Sometimes lags

       No whiteboard

Note: Microsoft Teams, Discord, and Slack also have the video calling feature available.

3. Cloud Storage & File Sharing

How to choose the ideal cloud storage & file sharing app:

For remote workers, shared storage that they can access from any device is mandatory. Choosing the cloud storage tool is not complicated. You just have to check these features - fast syncing, security & file access control, file size & transfer limit, free plan availability, and ease of use.

Now, let’s look at the best options to choose from -

Tool

Starting Price

Pros

Cons

Google Drive

$1.99/mon/user

 

(15 GB Free)

       Sync well with other Google products like Docs, Sheets, Slides, etc.

       Generous free plan

       Strong community support

       Great for collaborative works

       Preview and editing

       Supports add-ons.

       Minus the web-based service, other versions are not quite there.

       Setting up permission and link sharing is not very intuitive.

       Not the most secure option.

       Search history and filtering are not robust.

Dropbox

€9.99/mon

 

(2 GB Free)

       Easy to use

       Mobile and desktop platforms are great.

       Remote teammates can pull earlier versions of files.

       The search option is the best.

       Not the most affordable option.

       Do not provide browser preview.

       Can not read all types of files

OneDrive

$1.99/mon

 

(5 GB Free)

       Sync with Office 365 seamlessly.

       Very customizable

       Provides features like Permission levels, shared links, offline version

       Great for the Microsoft ecosystem users.

       Operations like moving files could be made easier.

       Document Management is not the best.

       Document conversions.

       Customer support

       Not suitable for Mac users.

Sync

$8/mon

 

(5 GB Free)

       End-to-end encryption

       Mobile apps and web panels both do their job well.

       Vault option - separate ultra secured location.

       File restoration

       Ease of use

       Yearly plans only. Paid plans are on the expensive side.

       Limited support

       No Linux app

4. To-do List Tools

How to choose the ideal to-do list app:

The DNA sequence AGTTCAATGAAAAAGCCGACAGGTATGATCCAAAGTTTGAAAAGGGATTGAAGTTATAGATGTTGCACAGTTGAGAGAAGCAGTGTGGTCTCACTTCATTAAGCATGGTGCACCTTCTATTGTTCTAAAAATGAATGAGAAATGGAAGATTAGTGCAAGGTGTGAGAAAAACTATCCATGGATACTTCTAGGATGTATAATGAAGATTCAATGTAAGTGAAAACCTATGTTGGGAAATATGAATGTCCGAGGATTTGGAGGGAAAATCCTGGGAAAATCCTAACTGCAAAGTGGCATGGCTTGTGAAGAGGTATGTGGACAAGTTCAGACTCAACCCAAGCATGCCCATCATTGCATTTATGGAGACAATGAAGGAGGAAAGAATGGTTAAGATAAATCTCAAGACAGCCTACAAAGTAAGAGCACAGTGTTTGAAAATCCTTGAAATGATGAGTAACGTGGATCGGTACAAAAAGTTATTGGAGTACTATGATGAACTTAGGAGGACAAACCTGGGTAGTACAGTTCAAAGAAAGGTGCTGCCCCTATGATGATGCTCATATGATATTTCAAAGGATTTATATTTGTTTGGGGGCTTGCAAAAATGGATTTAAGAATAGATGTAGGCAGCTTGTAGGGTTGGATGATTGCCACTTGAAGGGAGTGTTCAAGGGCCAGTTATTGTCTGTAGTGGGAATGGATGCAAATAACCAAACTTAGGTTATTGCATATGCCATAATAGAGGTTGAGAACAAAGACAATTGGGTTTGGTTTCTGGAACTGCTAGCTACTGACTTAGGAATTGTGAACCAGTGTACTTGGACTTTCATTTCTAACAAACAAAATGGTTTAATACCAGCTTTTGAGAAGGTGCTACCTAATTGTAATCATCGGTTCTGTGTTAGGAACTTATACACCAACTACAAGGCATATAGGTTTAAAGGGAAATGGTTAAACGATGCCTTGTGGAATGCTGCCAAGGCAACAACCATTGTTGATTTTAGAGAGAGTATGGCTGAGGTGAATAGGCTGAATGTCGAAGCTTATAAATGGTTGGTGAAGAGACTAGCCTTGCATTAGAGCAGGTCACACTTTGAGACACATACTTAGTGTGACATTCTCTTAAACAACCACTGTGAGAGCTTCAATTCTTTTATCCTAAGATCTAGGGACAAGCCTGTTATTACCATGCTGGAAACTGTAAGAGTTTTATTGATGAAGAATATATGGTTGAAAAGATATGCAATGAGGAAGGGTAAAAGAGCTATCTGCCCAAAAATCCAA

There are better options than using your inbox or spreadsheets as a to-do list. Your ideal to-do list app will depend on your choice and needs. Your chosen app generally needs to be fast and efficient to create new tasks, provide multiple ways to organize tasks, remind you about deadlines, support every platform, and sync them properly.

Now, let’s look at the best options to choose from -

Tool

Starting Price

Pros

Cons

Todoist

Freemium

 

($36.00/year/user)

       Generous free plan

       Many ways to organize work

       Supports all platforms

       Tasks can be tagged, filtered, and saved.

       Great onboarding

       Supports add-ons.

       Accidentally done marking can not be reversed.

       Doesn’t provide micro-scheduling.

       Lacks time tracking

       No note-taking option

       Great for individuals but not the best for team management.

TickTick

Freemium

 

($2.99/mon)

       Easy and efficient

       Great notification and reminders

       Tasks can be one-time recurring.

       Can be collaborated.

       Lists can be color-coded

       No email notification option

       Do not have a powerful filter.

       All tasks are listed, Users can not create boards.

Microsoft To Do

Free

       Very simple to use

       Low overhead

       Easy commenting and communication.

       Completely free

       Syncs well, cross-platform, shareable.

       Less customizable

       Limited features - color code, preview

       No subtask

       Due date is complicated for recurring tasks.

       Notifications not great.

Google Tasks

Free

       Completely Free

       Syncs with Google ecosystem

       Zero learning curve. Very easy to use.

       Lacks support

       Not detailed

       No dedicated app for windows

       No powerful filter

Any.do

Freemium

 

($2.99/month)

       Easy, fast, and intuitive

       Great notifications

       Collaborative features

       Task postpone option

       Elegant design. Users can set up tasks using natural language.

       Tasks can be organized and divided into groups.

       Subtasks do not provide a lot of options.

       Premium version not very affordable

       It doesn’t sync well with other platforms.

       No powerful filter

Bottom Line

Now that we have started to adopt the work from home culture, the world in the future will be increasingly friendly to remote jobs. Yes, the sudden move to remote work is quite an adjustment indeed. But with the right tools and strategy, remote work can be as efficient as physical office work, and at times more productive even. It’s time to look on the brighter sides - enjoy the added family time, work-life balance, and nullify or at least mitigate the challenges of remote work with sincere management, social cohesion, and of course, your ideal tools.

-Collaborated by Samin Wasif from Team MIU.